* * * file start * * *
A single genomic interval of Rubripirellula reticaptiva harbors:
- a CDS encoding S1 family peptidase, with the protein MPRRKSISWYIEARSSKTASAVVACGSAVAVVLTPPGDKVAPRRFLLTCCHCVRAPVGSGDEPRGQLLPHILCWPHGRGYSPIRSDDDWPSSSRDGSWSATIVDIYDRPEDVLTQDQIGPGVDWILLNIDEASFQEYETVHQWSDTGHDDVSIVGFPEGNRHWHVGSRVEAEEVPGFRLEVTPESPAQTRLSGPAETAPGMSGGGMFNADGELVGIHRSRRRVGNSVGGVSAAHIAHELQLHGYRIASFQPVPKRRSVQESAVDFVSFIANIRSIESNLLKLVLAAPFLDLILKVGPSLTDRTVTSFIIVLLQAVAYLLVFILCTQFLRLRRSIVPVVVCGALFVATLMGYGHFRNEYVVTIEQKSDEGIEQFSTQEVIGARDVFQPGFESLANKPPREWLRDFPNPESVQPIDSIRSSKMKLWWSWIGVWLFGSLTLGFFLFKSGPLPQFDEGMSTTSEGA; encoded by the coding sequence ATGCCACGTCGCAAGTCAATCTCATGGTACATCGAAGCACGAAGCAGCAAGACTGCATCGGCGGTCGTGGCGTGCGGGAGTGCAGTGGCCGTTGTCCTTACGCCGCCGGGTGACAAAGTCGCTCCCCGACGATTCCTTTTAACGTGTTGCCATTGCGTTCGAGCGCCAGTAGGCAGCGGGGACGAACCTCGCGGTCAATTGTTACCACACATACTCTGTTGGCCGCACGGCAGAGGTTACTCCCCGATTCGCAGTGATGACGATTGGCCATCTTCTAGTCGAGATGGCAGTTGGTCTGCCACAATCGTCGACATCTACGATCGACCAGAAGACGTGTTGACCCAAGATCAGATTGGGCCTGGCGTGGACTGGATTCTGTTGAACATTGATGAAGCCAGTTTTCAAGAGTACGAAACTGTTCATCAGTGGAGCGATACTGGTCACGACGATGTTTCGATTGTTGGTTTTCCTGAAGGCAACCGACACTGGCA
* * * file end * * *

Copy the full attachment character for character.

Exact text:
A single genomic interval of Rubripirellula reticaptiva harbors:
- a CDS encoding S1 family peptidase, with the protein MPRRKSISWYIEARSSKTASAVVACGSAVAVVLTPPGDKVAPRRFLLTCCHCVRAPVGSGDEPRGQLLPHILCWPHGRGYSPIRSDDDWPSSSRDGSWSATIVDIYDRPEDVLTQDQIGPGVDWILLNIDEASFQEYETVHQWSDTGHDDVSIVGFPEGNRHWHVGSRVEAEEVPGFRLEVTPESPAQTRLSGPAETAPGMSGGGMFNADGELVGIHRSRRRVGNSVGGVSAAHIAHELQLHGYRIASFQPVPKRRSVQESAVDFVSFIANIRSIESNLLKLVLAAPFLDLILKVGPSLTDRTVTSFIIVLLQAVAYLLVFILCTQFLRLRRSIVPVVVCGALFVATLMGYGHFRNEYVVTIEQKSDEGIEQFSTQEVIGARDVFQPGFESLANKPPREWLRDFPNPESVQPIDSIRSSKMKLWWSWIGVWLFGSLTLGFFLFKSGPLPQFDEGMSTTSEGA; encoded by the coding sequence ATGCCACGTCGCAAGTCAATCTCATGGTACATCGAAGCACGAAGCAGCAAGACTGCATCGGCGGTCGTGGCGTGCGGGAGTGCAGTGGCCGTTGTCCTTACGCCGCCGGGTGACAAAGTCGCTCCCCGACGATTCCTTTTAACGTGTTGCCATTGCGTTCGAGCGCCAGTAGGCAGCGGGGACGAACCTCGCGGTCAATTGTTACCACACATACTCTGTTGGCCGCACGGCAGAGGTTACTCCCCGATTCGCAGTGATGACGATTGGCCATCTTCTAGTCGAGATGGCAGTTGGTCTGCCACAATCGTCGACATCTACGATCGACCAGAAGACGTGTTGACCCAAGATCAGATTGGGCCTGGCGTGGACTGGATTCTGTTGAACATTGATGAAGCCAGTTTTCAAGAGTACGAAACTGTTCATCAGTGGAGCGATACTGGTCACGACGATGTTTCGATTGTTGGTTTTCCTGAAGGCAACCGACACTGGCA